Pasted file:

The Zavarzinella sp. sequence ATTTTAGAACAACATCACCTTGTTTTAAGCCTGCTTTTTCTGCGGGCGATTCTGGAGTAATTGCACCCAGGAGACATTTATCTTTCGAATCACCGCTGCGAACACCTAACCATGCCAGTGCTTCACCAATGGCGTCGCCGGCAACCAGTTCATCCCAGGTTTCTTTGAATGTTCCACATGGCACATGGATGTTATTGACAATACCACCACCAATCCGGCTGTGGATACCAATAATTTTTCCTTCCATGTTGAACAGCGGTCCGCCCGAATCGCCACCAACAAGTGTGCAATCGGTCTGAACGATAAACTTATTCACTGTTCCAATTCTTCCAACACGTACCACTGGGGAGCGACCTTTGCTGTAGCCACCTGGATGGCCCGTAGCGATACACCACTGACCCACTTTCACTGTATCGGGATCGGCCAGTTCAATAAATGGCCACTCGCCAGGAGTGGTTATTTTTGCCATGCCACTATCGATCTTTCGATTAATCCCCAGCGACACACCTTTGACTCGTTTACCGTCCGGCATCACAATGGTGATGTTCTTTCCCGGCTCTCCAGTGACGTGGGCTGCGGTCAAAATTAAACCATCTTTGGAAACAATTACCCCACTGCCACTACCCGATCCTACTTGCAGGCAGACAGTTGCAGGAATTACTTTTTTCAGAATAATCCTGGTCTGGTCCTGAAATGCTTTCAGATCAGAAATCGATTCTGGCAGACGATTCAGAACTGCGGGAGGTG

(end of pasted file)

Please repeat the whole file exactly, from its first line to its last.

The Zavarzinella sp. sequence ATTTTAGAACAACATCACCTTGTTTTAAGCCTGCTTTTTCTGCGGGCGATTCTGGAGTAATTGCACCCAGGAGACATTTATCTTTCGAATCACCGCTGCGAACACCTAACCATGCCAGTGCTTCACCAATGGCGTCGCCGGCAACCAGTTCATCCCAGGTTTCTTTGAATGTTCCACATGGCACATGGATGTTATTGACAATACCACCACCAATCCGGCTGTGGATACCAATAATTTTTCCTTCCATGTTGAACAGCGGTCCGCCCGAATCGCCACCAACAAGTGTGCAATCGGTCTGAACGATAAACTTATTCACTGTTCCAATTCTTCCAACACGTACCACTGGGGAGCGACCTTTGCTGTAGCCACCTGGATGGCCCGTAGCGATACACCACTGACCCACTTTCACTGTATCGGGATCGGCCAGTTCAATAAATGGCCACTCGCCAGGAGTGGTTATTTTTGCCATGCCACTATCGATCTTTCGATTAATCCCCAGCGACACACCTTTGACTCGTTTACCGTCCGGCATCACAATGGTGATGTTCTTTCCCGGCTCTCCAGTGACGTGGGCTGCGGTCAAAATTAAACCATCTTTGGAAACAATTACCCCACTGCCACTACCCGATCCTACTTGCAGGCAGACAGTTGCAGGAATTACTTTTTTCAGAATAATCCTGGTCTGGTCCTGAAATGCTTTCAGATCAGAAATCGATTCTGGCAGACGATTCAGAACTGCGGGAGGTG